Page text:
LivAbility Magazine
Photo shows April Reid with children from Madagascar in a classroom. They are making the ASL symbol for applause.


by April Reed

I traveled to Madagascar through the Mandela Washington Fellowship for Young African Leaders 2016 Reciprocal Exchange Program to work with mentee, Holiniaina, Holi for short, to create a peer mentoring program for her country.

I found a disability community open to peer support and a community that understands and wants to address the challenges their people are facing. I was excited when these leaders wanted to discuss coalition building and how they could work together in community advocacy efforts.

It was a privilege to work with Holi and to host the training for her MERCI staff. Holi is a dynamic, passionate leader for her staff and community; I know that MERCI will be a great host for the Peer Mentor Program.

After the Peer Mentor training, Holi got a call from one of the ladies who attended and is blind. This newly-trained mentor described reaching out to a lady in her neighborhood whom she had just heard was losing her sight.  She approached the women as a mentor and asked if she would like to talk. This new mentor actually brought the lady to the final meeting Holi and I held at a Women’s Group. The new mentor was thrilled that she could offer help and the mentee told us that she had been so scared and did not know that there were programs for people who were blind. So that was our first mentoring match!

The community meetings/tours Holi arranged for me gave me a better understanding of the challenges and sheer determination that these administrators, teacher and rehabilitation hospital workers provide to support people with disabilities. At times, I was overwhelmed by the great need, but always appreciative of the resilience of the people and most of all convinced of the opportunity Madagascar has for real change. I look forward to continuing to mentor Holi and MERCI and I am excited to see what they will do next.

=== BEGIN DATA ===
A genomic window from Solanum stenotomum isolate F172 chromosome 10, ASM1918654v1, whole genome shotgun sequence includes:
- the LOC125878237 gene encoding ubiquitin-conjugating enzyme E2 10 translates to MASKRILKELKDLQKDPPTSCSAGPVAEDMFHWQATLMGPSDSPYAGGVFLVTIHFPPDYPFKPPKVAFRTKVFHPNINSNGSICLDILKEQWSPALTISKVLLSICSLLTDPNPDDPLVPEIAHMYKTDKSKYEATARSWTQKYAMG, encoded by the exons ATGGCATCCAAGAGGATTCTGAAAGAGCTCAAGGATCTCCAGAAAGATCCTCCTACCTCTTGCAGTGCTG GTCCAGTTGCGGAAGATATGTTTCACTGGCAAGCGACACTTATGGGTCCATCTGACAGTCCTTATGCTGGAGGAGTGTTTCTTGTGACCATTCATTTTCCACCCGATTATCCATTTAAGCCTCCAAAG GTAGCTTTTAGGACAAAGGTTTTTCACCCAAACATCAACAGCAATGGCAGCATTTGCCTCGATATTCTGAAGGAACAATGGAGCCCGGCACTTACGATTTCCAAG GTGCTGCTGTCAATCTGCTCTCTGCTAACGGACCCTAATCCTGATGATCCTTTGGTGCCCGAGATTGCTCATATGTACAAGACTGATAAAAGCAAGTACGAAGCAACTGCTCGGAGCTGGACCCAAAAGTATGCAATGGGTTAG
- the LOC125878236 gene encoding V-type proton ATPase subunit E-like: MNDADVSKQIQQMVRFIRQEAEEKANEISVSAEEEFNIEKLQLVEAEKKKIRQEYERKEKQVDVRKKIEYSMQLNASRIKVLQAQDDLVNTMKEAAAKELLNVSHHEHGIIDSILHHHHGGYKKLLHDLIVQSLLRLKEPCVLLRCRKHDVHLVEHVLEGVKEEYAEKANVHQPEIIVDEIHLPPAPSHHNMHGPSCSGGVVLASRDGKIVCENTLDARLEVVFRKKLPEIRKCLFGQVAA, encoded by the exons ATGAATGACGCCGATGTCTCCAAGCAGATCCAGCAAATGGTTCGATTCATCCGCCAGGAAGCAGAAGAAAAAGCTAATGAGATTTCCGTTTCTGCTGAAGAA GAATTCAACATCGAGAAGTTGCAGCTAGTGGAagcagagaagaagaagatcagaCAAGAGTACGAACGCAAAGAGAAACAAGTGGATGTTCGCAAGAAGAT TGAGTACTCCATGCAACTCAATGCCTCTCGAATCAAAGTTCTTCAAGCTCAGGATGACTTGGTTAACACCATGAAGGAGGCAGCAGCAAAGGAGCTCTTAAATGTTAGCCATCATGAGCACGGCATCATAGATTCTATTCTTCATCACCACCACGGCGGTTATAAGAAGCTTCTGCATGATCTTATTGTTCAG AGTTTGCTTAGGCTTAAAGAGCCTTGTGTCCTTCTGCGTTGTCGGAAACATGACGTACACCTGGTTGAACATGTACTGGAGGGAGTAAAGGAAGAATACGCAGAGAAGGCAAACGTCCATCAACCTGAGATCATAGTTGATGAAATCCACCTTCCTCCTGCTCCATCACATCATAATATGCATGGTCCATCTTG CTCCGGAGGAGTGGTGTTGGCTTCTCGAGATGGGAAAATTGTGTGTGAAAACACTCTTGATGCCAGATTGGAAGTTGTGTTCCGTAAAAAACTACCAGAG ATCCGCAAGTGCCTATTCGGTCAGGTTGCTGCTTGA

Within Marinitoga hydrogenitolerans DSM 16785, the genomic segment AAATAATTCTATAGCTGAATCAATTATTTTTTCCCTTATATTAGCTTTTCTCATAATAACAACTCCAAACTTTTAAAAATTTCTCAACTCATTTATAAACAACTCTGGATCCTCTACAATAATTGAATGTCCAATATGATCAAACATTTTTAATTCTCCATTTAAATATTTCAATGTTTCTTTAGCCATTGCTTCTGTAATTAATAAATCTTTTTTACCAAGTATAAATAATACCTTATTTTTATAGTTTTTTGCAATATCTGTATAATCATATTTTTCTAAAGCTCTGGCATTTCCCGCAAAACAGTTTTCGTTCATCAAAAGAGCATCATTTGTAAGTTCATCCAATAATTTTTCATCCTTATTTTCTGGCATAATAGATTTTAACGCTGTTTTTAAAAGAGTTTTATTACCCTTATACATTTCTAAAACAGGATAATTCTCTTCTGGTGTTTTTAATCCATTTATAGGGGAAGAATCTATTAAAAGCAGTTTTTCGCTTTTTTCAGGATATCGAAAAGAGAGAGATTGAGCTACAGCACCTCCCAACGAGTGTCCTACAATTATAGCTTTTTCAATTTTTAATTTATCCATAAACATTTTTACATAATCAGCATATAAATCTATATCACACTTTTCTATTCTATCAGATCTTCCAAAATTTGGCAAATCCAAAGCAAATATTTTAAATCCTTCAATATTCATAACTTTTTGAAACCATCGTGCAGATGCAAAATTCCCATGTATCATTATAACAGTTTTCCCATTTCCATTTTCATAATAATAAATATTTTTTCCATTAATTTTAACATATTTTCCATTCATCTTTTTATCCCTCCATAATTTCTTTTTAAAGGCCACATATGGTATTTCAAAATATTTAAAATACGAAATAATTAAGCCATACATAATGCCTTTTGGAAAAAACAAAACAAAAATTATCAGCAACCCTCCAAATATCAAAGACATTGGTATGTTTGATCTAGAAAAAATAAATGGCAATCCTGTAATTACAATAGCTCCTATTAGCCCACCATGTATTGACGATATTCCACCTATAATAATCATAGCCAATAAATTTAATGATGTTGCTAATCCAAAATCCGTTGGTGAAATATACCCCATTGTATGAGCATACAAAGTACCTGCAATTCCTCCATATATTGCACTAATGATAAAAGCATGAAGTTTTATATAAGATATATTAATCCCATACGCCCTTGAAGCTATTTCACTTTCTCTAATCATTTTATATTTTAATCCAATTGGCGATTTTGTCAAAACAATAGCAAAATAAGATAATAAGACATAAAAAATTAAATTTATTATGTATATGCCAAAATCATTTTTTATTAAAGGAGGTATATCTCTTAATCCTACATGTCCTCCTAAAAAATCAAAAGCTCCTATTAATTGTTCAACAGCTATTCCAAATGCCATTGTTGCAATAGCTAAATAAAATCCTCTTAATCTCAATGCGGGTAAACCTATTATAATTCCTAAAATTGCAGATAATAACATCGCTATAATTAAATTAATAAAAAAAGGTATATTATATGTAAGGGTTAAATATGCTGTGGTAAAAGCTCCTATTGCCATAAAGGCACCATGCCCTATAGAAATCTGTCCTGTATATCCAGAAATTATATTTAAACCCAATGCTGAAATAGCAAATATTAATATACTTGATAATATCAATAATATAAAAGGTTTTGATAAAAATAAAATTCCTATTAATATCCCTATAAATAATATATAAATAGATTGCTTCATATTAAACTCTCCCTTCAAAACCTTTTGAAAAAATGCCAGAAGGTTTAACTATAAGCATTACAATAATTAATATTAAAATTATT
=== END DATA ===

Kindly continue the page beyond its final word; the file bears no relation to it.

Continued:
Inset photo shows Sarah Olsen with several individuals from the Zimbabwe delegation. They smile for the camera. National flag of Madagascar.


by Sarah Olson

I traveled to Bulawayo, Zimbabwe to work with Nyasha, my Mandela mentee to help create and implement sport clinics for youth with disabilities. Ability360 supplied his program with equipment for the clinics including basketballs, volleyballs, tennis racquets, tennis balls and colored jerseys.

The impact that sports has played in my own life is significant. Through sports I met lifelong friends and learned discipline and dedication. I was able to apply that discipline and dedication to my studies, career and my life. Traveling to Zimbabwe to share my passion for sports and for people with disabilities and being able to create similar opportunities through sports for youth in Bulawayo was nothing short of amazing.

I met Alwandee, a young lady entering fifth grade and the only female participant we had at the clinic. She started off very shy and didn’t say much, through her interactions with the coaches and other participants she left with an enormous smile that could light up the space. Her spirit exemplified why I chose this career and confirmed that my work in Zimbabwe was successful. Overall, the participants were wonderful. The older kids did a great job including the younger kids and helping them learn the games and have fun. This is a great step to guide the older kids to become peer mentors. We haven’t heard the last from Nyasha. Ability360 remains committed to Nyasha and his programs to ensure youth with disabilities in Bulawayo have an opportunity for sport and recreation.

This exchange has impacted the way I think and approach helping those that do not live in the same area, but want to accomplish the same goals. While I may not be able to assist with equipment or monetary donations, I can still assist them by sharing my knowledge and passion for people with disabilities. Together we can make a better and brighter future for everyone.